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Given two smooth algebraic varieties (proper or not), if the two derived categories of the bounded complexes of coherent sheaves over them are equivalent (if necessary we assume there is a fully faithful equivalence between the two categories) , do they have the same hodge numbers, or even the same hodge decomposition in the hochschild homologies of the two categories?

Baranovsky in arXiv:math/0206256 discussed this problem and gave a affirmative answer, but I think he only proved that the two varieties have the same odd and even part of homologies, but not the individual degrees of homologies, i.e. I don't know why they have the same betti numbers from his argument, let alone the hodge numbers. The point I feel is that, we can define hochschild homology from a dg-category (e.g. a dg-enhancement of the derived category), but can't define hodge decomposition of the hochschild homology from only the information of the derive category.

Orlov in arXiv:math/0512620v1 discussed this problem as a consequence of his theorem on motives and gave a sufficient condition which demands the support of the corresponding Fourier-Mukai transform to be equal to the dimension of the concerned varieties. I think this condition is too strong and difficult to verify.

A related problem is, does the homological mirror symmetry conjecture imply the coincedence of hodge numbers of two mirror duals?

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Dunno if it's a misprint or not, but just in case: Volodia's last name is spelled with a single "n". –  Anton Fonarev Nov 9 '11 at 0:14
    
I added in the links to the arXiv papers. –  David Roberts Nov 11 '11 at 3:36
    
I corrected the spelling of Baranovsky's name. –  S. Carnahan Nov 11 '11 at 8:42
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3 Answers 3

For varieties of dimension 1, 2 and 3 it is known that derived equivalent varieties have the same Hodge numbers. As far as I know, this is open (though believed to be true) for higher dimensional varieties.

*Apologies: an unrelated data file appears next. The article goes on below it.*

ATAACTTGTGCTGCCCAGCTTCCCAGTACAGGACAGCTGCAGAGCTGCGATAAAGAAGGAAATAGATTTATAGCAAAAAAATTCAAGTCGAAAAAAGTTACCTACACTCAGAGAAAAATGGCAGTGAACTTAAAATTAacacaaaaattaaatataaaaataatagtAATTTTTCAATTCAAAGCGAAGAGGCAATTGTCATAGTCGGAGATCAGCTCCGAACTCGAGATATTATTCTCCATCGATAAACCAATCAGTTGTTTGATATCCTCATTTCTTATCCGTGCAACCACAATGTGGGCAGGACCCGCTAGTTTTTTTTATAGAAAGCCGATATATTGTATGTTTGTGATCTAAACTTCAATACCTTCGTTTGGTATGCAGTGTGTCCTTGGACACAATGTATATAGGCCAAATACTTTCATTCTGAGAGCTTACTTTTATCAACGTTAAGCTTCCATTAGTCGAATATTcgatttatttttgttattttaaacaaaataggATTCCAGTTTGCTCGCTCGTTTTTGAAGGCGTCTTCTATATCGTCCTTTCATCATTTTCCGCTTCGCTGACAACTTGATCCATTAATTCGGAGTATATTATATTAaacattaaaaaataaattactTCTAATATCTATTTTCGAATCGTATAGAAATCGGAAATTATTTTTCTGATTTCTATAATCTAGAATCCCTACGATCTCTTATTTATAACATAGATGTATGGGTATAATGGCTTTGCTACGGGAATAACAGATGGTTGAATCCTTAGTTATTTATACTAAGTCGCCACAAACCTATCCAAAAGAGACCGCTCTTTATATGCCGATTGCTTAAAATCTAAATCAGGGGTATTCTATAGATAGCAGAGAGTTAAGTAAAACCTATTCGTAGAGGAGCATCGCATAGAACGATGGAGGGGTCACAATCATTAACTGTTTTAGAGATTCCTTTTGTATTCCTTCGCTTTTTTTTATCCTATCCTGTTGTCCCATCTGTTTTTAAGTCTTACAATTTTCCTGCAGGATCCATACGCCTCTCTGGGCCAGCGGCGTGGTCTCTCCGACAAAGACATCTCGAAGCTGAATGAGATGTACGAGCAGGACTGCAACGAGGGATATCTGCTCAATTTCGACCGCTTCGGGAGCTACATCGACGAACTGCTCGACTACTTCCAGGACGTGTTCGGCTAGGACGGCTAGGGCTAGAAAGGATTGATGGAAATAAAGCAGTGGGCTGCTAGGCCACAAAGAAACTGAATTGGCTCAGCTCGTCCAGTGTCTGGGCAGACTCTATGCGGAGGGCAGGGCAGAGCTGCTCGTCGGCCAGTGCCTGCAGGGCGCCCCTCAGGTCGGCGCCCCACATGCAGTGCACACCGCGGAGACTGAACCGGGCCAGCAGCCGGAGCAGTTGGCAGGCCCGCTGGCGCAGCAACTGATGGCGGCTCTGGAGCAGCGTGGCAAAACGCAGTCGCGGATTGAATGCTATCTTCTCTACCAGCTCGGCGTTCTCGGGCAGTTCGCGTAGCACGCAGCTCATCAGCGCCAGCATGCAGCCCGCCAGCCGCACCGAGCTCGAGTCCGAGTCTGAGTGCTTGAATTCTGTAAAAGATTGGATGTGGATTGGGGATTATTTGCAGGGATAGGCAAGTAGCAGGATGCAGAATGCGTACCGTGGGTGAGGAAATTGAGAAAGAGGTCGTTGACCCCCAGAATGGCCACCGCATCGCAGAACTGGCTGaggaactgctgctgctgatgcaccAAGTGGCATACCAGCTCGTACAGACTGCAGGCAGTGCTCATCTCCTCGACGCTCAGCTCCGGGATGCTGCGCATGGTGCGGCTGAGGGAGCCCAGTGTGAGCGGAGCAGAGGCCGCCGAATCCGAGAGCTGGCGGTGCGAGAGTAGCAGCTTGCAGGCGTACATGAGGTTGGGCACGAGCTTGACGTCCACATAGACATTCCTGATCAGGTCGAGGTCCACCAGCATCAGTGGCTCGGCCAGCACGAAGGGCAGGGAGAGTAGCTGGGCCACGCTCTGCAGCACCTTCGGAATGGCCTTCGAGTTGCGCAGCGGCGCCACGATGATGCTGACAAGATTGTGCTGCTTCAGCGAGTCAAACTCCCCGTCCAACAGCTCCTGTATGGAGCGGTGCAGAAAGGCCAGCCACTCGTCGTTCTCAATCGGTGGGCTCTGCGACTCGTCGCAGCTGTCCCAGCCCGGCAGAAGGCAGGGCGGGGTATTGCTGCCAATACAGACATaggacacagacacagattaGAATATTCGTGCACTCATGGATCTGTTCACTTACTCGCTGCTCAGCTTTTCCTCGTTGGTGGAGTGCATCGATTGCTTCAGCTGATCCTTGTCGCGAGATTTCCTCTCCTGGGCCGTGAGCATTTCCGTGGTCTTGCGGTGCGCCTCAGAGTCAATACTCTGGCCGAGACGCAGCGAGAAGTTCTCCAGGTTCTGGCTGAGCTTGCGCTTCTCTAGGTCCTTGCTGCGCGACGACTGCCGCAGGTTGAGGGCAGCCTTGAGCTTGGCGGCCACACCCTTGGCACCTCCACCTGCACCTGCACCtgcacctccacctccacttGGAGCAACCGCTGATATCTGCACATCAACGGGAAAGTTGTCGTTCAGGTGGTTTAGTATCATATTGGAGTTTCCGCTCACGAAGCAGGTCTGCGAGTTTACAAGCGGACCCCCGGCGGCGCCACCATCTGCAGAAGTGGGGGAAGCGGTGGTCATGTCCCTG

For surfaces this follows from the classification of Bridgeland and Maciocia in their paper "Complex surfaces with equivalent derived categories" whereas for threefolds the result is contained in this preprint of Popa and Schnell.

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Let me mention one situation in which this is known in all dimensions: varieties of general type. The key point in this setting is that derived equivalence implies K-equivalance, and K-equivalence implies equality of Hodge numbers. –  Artie Prendergast-Smith Nov 8 '11 at 16:05
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In general, what is known is that the sum of the vertical Hodge numbers is always preserved (at the very least, this is what homological mirror symmetry would suggest). This fact is used for derived invariance of Hodge numbers in dimensions 1,2,3. in dimensions When you know more about the Hodge diamond of your variety (say for Calabi-Yau varieties), then you can conclude equalities of some Hodge numbers. About non-dg derived equivalences: would you drink non-mammalian milk? –  Chris Brav Nov 8 '11 at 19:36
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This isn't quite responsive, but you can show for nice dg-categories that the Hodge-de Rham spectral sequence degenerates in many situations. See Kaledin's notes, 0708.1574. This is a special case of Kontsevich's degeneration conjecture. For a lot of discussion along these lines, see Katzarkov, Kontsevich and Pantev on nc-Hodge structures.

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Thanks to all of your answers! –  Xiaowen Hu Nov 10 '11 at 17:06
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I don't know the state of the art. In physics if two smooth Calabi-Yau varieties, $X$ and $X^\vee$, of dimension $n$ are mirror to each other then $h^{p,q}(X)=h^{n-p,q}(X^\vee)$. In general they will not smooth but the physics suggests that we take crepant resolutions $Y\to X$ and $Y^\vee\to X^\vee$ and hence we should have $h^{p,q}(Y)=h^{n-p,q}(Y^\vee)$. But, if a crepant resolution exists it is not necessarily unique. This motivated Maxim Kontsevich to introduce motivic integration and prove that if $X_1$ and $X_2$ are two crepant resolutions of $X$ then $h^{p,q}(X_1)=h^{p,q}(X_2)$.

As for the decomposition of Hochschild cohomology holding for derived equivalences, this is not true. In a paper by Oren Ben-Bassat, Jon Block, and Tony Pantev, they show that for a torus $X$ and its dual $X^\vee$ the Fourier-Mukai transfrom induces an isomorphism $H^0(X,\wedge^2T_X)\simeq H^2(X^\vee,\mathcal{O}_{X^\vee})$. In other words, a noncommutative deformation of $X$ goes to a gerby deformation of $X^\vee$.

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Thank you for your mentioning this work. –  Xiaowen Hu Nov 15 '11 at 15:53
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